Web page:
• Use a washable bag to keep soiled items from coming into contact with non-infected surfaces
  • Wash the bag at the same time as the contaminated items
  • The bleach solution below can be used for a lot of general sanitation jobs

Chlorine Bleach Disinfectant Solution

For limiting infections the CDC recommends a bleach solution of 1,000 – 5,000 parts per million.5 You can create this concentration with 1/3 cup to 1.5 cups of bleach to 1 gallon of water. You should let the solution stand for 5 – 10 minutes before wiping it off.

Disinfecting Your Washing Machine

Your washing machine touches just about every dirty piece of fabric in your house. That being the case, it’s worth it for you to complete a sanitizing procedure on it every so often. Some machines have a “sanitize” setting. If that’s the case follow those instructions. Otherwise run the machine on the hottest cycle. Add 1 cup of chlorine bleach to this cycle, either directly in the water or the detergent dispenser.

After the cycle completes, you’ll want to take a look at the inside of the drum and door as well as the fabric softener and detergent dispensers. If there is any residue build up or mildew you can use a bleach solution (1/2 cup of bleach to 1 gallon of water) and cloth or soft brush to clean those areas. If you do have to scrub any of these areas, run a complete rinse and spin cycle to flush the bleach out of the machine.

Finally, you can use the bleach solution to wipe down any gaskets, the inside of the door, and any exterior surfaces. Let the solution stand on the surface for 5 – 10 minutes before rinsing/wiping off completely with plain water.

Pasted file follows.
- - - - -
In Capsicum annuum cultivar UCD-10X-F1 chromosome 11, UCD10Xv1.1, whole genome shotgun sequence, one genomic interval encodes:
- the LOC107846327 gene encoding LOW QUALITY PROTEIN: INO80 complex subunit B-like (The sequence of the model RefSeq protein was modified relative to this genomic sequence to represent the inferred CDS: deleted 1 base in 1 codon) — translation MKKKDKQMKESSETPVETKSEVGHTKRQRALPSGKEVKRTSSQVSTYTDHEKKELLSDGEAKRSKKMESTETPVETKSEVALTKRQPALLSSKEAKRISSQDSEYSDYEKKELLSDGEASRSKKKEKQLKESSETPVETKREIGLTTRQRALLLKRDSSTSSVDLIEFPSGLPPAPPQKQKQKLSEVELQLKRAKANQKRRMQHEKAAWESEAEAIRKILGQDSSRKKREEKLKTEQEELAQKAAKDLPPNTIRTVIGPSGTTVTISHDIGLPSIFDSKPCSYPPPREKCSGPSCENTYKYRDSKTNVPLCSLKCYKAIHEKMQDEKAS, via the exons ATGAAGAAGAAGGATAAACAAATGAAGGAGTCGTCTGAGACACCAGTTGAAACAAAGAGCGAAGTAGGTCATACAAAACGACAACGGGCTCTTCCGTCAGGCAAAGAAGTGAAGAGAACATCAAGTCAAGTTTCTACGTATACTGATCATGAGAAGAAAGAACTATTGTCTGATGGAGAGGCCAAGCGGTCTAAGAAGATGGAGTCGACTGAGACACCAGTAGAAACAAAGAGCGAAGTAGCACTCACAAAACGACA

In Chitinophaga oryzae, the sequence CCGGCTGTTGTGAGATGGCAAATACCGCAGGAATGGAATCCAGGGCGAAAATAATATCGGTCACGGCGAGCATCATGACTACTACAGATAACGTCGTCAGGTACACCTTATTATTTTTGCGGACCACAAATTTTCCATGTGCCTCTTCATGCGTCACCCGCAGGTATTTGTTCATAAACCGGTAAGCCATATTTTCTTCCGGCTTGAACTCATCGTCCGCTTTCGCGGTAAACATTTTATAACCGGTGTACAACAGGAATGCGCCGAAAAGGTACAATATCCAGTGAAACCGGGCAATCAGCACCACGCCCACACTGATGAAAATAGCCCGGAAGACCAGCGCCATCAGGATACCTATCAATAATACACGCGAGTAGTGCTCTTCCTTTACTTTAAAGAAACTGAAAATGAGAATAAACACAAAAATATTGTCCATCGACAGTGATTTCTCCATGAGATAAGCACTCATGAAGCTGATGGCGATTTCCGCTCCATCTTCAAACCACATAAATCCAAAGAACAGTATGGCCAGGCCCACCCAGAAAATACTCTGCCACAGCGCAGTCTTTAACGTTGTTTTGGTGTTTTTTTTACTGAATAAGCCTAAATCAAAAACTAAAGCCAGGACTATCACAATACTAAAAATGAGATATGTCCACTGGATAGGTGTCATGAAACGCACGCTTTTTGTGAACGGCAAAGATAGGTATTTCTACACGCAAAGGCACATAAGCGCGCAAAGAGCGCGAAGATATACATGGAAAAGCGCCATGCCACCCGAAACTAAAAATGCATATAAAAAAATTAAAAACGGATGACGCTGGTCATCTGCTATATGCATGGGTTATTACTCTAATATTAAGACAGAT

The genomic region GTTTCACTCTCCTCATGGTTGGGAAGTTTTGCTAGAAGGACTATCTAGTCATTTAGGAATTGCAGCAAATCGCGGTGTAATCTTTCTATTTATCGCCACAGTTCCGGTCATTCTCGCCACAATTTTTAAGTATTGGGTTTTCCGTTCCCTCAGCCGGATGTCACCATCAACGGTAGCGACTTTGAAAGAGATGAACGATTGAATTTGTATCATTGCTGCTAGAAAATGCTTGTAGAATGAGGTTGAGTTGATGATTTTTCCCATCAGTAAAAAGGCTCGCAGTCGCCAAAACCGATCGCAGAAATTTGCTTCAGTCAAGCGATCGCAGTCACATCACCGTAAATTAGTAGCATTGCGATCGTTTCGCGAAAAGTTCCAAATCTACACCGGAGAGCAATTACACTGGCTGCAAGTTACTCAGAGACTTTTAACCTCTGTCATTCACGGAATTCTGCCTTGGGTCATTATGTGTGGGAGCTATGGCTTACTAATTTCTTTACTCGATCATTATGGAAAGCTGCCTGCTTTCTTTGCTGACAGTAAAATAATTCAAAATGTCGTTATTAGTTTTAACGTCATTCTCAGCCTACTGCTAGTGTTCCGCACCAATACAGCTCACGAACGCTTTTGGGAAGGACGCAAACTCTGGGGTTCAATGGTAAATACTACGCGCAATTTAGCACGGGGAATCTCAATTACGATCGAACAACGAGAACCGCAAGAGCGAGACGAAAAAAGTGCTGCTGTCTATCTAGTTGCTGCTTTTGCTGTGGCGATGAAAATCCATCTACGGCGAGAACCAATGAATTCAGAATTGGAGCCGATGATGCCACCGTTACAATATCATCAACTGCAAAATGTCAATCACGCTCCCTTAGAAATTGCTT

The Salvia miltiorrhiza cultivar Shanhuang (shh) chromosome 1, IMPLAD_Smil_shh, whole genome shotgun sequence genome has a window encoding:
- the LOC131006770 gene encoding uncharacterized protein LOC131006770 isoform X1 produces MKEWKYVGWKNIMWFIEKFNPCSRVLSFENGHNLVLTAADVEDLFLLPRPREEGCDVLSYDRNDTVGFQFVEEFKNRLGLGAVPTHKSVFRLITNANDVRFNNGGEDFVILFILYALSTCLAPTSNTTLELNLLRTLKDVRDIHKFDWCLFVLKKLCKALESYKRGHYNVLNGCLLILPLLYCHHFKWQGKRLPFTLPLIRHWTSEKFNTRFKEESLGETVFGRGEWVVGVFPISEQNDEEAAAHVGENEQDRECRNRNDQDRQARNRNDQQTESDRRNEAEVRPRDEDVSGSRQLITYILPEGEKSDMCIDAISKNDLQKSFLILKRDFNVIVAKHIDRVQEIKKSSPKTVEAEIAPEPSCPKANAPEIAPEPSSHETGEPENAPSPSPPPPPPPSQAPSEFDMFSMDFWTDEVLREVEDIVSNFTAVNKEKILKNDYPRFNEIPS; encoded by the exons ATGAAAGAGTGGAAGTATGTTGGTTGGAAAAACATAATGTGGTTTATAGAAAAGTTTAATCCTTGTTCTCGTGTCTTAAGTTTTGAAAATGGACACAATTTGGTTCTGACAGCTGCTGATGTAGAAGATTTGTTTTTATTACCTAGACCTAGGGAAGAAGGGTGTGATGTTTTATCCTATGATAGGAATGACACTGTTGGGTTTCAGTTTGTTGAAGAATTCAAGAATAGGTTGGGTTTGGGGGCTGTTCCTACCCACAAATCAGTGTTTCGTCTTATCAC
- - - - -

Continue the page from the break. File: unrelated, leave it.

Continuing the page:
Disinfecting Your Dryer

Studies indicate that the heat produced by a residential clothes dryer can be effective in killing coronaviruses. Most residential dryers reach 135° F on the “high” temperature setting. You will want to dry your items on high heat for 30 to 60 minutes. An unpublished preprint on BioRxiv resulted in evidence that 56° C (132.8° F) should be effective in killing the Covid-19 virus.6 This study is not peer reviewed yet, but the results agree with other studies. And According to the World Health Organization (WHO) 56° C is also effective at killing the SARS virus that is very similar to Covid-19.7 

The same chlorine bleach solution and method you use to clean hard surfaces on your washer can be used on your dryer.

You can see it’s not terribly complicated or difficult to sanitize the soft goods in your home, but it does take a little know how.

  • If you don’t already have access to one, purchasing a garment steamer can be a huge help for a multitude of sanitizing tasks.
  • Bleach can be diluted to clean hard surfaces and is one of the best options to kill germs in your home and laundry.
  • Preparation and planning will help you manage any exposure in your home.
  • Disinfectant sprays, surprisingly, can be used to sanitize soft items too.
  • UVB rays in sunlight can be effective in killing germs. Make sure to give each side of an item enough exposure time. And make sure items dry completely.

If you know someone who could benefit from this post, please share it with them. We’re going to make it through, together.

Supplies/Shopping List

Laundry Bag
Rubber Gloves
Face Masks
Chlorine Bleach
Lysol or other Disinfectant Spray
Plastic Bucket(s)
Paper Towels
Cleaning rag(s)
Garment Steamer